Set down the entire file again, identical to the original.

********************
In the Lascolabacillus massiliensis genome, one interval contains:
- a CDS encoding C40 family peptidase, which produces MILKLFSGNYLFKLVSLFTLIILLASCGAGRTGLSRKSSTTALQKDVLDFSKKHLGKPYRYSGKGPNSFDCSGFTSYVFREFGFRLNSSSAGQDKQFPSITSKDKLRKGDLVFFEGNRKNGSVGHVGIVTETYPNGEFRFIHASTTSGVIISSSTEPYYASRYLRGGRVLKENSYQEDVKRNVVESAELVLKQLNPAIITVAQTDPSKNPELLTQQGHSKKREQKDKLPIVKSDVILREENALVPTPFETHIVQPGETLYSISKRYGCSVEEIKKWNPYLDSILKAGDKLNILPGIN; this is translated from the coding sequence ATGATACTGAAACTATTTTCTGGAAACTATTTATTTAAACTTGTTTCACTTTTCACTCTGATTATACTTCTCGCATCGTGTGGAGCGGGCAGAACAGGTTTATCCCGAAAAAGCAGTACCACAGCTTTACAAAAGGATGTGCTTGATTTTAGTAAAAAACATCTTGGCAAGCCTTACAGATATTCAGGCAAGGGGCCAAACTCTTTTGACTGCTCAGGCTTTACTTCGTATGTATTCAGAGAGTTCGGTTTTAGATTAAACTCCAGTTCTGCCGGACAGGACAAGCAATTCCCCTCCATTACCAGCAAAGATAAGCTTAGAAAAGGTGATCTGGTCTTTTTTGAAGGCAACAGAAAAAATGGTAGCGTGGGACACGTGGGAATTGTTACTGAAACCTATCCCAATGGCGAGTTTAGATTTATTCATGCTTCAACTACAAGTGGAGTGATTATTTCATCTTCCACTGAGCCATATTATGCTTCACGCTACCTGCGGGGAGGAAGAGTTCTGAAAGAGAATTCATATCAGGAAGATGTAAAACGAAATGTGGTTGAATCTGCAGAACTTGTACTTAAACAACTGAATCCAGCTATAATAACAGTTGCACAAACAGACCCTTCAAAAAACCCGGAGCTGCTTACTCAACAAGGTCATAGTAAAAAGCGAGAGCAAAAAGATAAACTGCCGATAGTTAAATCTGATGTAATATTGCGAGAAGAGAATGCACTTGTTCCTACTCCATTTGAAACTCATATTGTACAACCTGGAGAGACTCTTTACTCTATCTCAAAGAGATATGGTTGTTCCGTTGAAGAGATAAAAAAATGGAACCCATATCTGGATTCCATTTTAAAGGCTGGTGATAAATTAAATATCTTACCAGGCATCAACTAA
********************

In the Lascolabacillus massiliensis genome, one interval contains:
- a CDS encoding C40 family peptidase, which produces MILKLFSGNYLFKLVSLFTLIILLASCGAGRTGLSRKSSTTALQKDVLDFSKKHLGKPYRYSGKGPNSFDCSGFTSYVFREFGFRLNSSSAGQDKQFPSITSKDKLRKGDLVFFEGNRKNGSVGHVGIVTETYPNGEFRFIHASTTSGVIISSSTEPYYASRYLRGGRVLKENSYQEDVKRNVVESAELVLKQLNPAIITVAQTDPSKNPELLTQQGHSKKREQKDKLPIVKSDVILREENALVPTPFETHIVQPGETLYSISKRYGCSVEEIKKWNPYLDSILKAGDKLNILPGIN; this is translated from the coding sequence ATGATACTGAAACTATTTTCTGGAAACTATTTATTTAAACTTGTTTCACTTTTCACTCTGATTATACTTCTCGCATCGTGTGGAGCGGGCAGAACAGGTTTATCCCGAAAAAGCAGTACCACAGCTTTACAAAAGGATGTGCTTGATTTTAGTAAAAAACATCTTGGCAAGCCTTACAGATATTCAGGCAAGGGGCCAAACTCTTTTGACTGCTCAGGCTTTACTTCGTATGTATTCAGAGAGTTCGGTTTTAGATTAAACTCCAGTTCTGCCGGACAGGACAAGCAATTCCCCTCCATTACCAGCAAAGATAAGCTTAGAAAAGGTGATCTGGTCTTTTTTGAAGGCAACAGAAAAAATGGTAGCGTGGGACACGTGGGAATTGTTACTGAAACCTATCCCAATGGCGAGTTTAGATTTATTCATGCTTCAACTACAAGTGGAGTGATTATTTCATCTTCCACTGAGCCATATTATGCTTCACGCTACCTGCGGGGAGGAAGAGTTCTGAAAGAGAATTCATATCAGGAAGATGTAAAACGAAATGTGGTTGAATCTGCAGAACTTGTACTTAAACAACTGAATCCAGCTATAATAACAGTTGCACAAACAGACCCTTCAAAAAACCCGGAGCTGCTTACTCAACAAGGTCATAGTAAAAAGCGAGAGCAAAAAGATAAACTGCCGATAGTTAAATCTGATGTAATATTGCGAGAAGAGAATGCACTTGTTCCTACTCCATTTGAAACTCATATTGTACAACCTGGAGAGACTCTTTACTCTATCTCAAAGAGATATGGTTGTTCCGTTGAAGAGATAAAAAAATGGAACCCATATCTGGATTCCATTTTAAAGGCTGGTGATAAATTAAATATCTTACCAGGCATCAACTAA